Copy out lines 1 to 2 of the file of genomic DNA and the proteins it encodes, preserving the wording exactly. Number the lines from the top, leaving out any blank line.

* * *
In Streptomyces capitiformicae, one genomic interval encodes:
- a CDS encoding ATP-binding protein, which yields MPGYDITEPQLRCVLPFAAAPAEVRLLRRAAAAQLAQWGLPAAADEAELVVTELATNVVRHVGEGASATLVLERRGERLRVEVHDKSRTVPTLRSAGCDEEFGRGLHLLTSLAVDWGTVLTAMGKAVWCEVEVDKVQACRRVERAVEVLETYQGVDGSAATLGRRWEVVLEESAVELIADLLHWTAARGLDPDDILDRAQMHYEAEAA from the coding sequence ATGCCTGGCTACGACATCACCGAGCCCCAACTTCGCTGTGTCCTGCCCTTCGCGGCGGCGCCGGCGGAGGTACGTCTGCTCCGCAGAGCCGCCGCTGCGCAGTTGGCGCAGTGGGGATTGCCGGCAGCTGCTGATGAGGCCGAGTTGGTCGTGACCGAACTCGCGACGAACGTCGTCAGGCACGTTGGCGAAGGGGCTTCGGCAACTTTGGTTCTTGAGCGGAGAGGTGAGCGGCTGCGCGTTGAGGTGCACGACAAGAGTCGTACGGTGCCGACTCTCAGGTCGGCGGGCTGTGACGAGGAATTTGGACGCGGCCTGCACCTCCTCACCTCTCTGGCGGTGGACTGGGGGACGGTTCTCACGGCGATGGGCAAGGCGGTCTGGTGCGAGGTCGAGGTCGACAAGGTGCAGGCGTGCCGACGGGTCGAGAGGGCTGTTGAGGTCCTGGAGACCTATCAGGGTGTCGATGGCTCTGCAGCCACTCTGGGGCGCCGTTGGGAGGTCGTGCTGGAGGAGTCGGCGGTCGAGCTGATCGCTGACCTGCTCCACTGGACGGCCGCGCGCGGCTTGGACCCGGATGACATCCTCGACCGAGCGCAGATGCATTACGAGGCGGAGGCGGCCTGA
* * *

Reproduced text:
In Streptomyces capitiformicae, one genomic interval encodes:
- a CDS encoding ATP-binding protein, which yields MPGYDITEPQLRCVLPFAAAPAEVRLLRRAAAAQLAQWGLPAAADEAELVVTELATNVVRHVGEGASATLVLERRGERLRVEVHDKSRTVPTLRSAGCDEEFGRGLHLLTSLAVDWGTVLTAMGKAVWCEVEVDKVQACRRVERAVEVLETYQGVDGSAATLGRRWEVVLEESAVELIADLLHWTAARGLDPDDILDRAQMHYEAEAA from the coding sequence ATGCCTGGCTACGACATCACCGAGCCCCAACTTCGCTGTGTCCTGCCCTTCGCGGCGGCGCCGGCGGAGGTACGTCTGCTCCGCAGAGCCGCCGCTGCGCAGTTGGCGCAGTGGGGATTGCCGGCAGCTGCTGATGAGGCCGAGTTGGTCGTGACCGAACTCGCGACGAACGTCGTCAGGCACGTTGGCGAAGGGGCTTCGGCAACTTTGGTTCTTGAGCGGAGAGGTGAGCGGCTGCGCGTTGAGGTGCACGACAAGAGTCGTACGGTGCCGACTCTCAGGTCGGCGGGCTGTGACGAGGAATTTGGACGCGGCCTGCACCTCCTCACCTCTCTGGCGGTGGACTGGGGGACGGTTCTCACGGCGATGGGCAAGGCGGTCTGGTGCGAGGTCGAGGTCGACAAGGTGCAGGCGTGCCGACGGGTCGAGAGGGCTGTTGAGGTCCTGGAGACCTATCAGGGTGTCGATGGCTCTGCAGCCACTCTGGGGCGCCGTTGGGAGGTCGTGCTGGAGGAGTCGGCGGTCGAGCTGATCGCTGACCTGCTCCACTGGACGGCCGCGCGCGGCTTGGACCCGGATGACATCCTCGACCGAGCGCAGATGCATTACGAGGCGGAGGCGGCCTGA